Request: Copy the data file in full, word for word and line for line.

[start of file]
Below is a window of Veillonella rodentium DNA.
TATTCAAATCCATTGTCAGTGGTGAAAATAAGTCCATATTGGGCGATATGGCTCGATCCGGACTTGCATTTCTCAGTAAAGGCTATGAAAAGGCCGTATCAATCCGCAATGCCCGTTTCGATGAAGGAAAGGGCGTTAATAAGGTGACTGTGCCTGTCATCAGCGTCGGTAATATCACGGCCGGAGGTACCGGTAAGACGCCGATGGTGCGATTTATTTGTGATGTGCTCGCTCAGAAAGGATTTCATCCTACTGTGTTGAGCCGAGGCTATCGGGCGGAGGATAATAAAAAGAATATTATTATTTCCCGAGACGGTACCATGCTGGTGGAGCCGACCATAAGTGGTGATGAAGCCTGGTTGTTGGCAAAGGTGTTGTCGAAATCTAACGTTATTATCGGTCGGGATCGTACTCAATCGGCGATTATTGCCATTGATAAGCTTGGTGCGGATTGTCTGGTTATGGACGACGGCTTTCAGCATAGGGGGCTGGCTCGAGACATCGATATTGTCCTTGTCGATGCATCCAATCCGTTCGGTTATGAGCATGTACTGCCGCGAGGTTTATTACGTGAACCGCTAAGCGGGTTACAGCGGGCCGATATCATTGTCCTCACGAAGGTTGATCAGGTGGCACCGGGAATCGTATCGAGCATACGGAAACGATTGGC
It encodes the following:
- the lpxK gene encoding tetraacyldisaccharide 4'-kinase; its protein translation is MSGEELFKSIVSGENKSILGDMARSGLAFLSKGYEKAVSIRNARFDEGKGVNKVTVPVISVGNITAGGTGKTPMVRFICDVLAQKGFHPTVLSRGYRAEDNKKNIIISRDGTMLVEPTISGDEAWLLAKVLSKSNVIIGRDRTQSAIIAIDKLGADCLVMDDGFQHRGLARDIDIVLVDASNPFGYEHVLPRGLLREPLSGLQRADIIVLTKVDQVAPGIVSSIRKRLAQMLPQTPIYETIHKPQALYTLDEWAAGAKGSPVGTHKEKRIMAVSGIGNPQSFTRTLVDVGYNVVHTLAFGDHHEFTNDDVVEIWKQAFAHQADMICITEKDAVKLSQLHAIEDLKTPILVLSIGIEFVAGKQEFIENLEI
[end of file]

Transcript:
Below is a window of Veillonella rodentium DNA.
TATTCAAATCCATTGTCAGTGGTGAAAATAAGTCCATATTGGGCGATATGGCTCGATCCGGACTTGCATTTCTCAGTAAAGGCTATGAAAAGGCCGTATCAATCCGCAATGCCCGTTTCGATGAAGGAAAGGGCGTTAATAAGGTGACTGTGCCTGTCATCAGCGTCGGTAATATCACGGCCGGAGGTACCGGTAAGACGCCGATGGTGCGATTTATTTGTGATGTGCTCGCTCAGAAAGGATTTCATCCTACTGTGTTGAGCCGAGGCTATCGGGCGGAGGATAATAAAAAGAATATTATTATTTCCCGAGACGGTACCATGCTGGTGGAGCCGACCATAAGTGGTGATGAAGCCTGGTTGTTGGCAAAGGTGTTGTCGAAATCTAACGTTATTATCGGTCGGGATCGTACTCAATCGGCGATTATTGCCATTGATAAGCTTGGTGCGGATTGTCTGGTTATGGACGACGGCTTTCAGCATAGGGGGCTGGCTCGAGACATCGATATTGTCCTTGTCGATGCATCCAATCCGTTCGGTTATGAGCATGTACTGCCGCGAGGTTTATTACGTGAACCGCTAAGCGGGTTACAGCGGGCCGATATCATTGTCCTCACGAAGGTTGATCAGGTGGCACCGGGAATCGTATCGAGCATACGGAAACGATTGGC
It encodes the following:
- the lpxK gene encoding tetraacyldisaccharide 4'-kinase; its protein translation is MSGEELFKSIVSGENKSILGDMARSGLAFLSKGYEKAVSIRNARFDEGKGVNKVTVPVISVGNITAGGTGKTPMVRFICDVLAQKGFHPTVLSRGYRAEDNKKNIIISRDGTMLVEPTISGDEAWLLAKVLSKSNVIIGRDRTQSAIIAIDKLGADCLVMDDGFQHRGLARDIDIVLVDASNPFGYEHVLPRGLLREPLSGLQRADIIVLTKVDQVAPGIVSSIRKRLAQMLPQTPIYETIHKPQALYTLDEWAAGAKGSPVGTHKEKRIMAVSGIGNPQSFTRTLVDVGYNVVHTLAFGDHHEFTNDDVVEIWKQAFAHQADMICITEKDAVKLSQLHAIEDLKTPILVLSIGIEFVAGKQEFIENLEI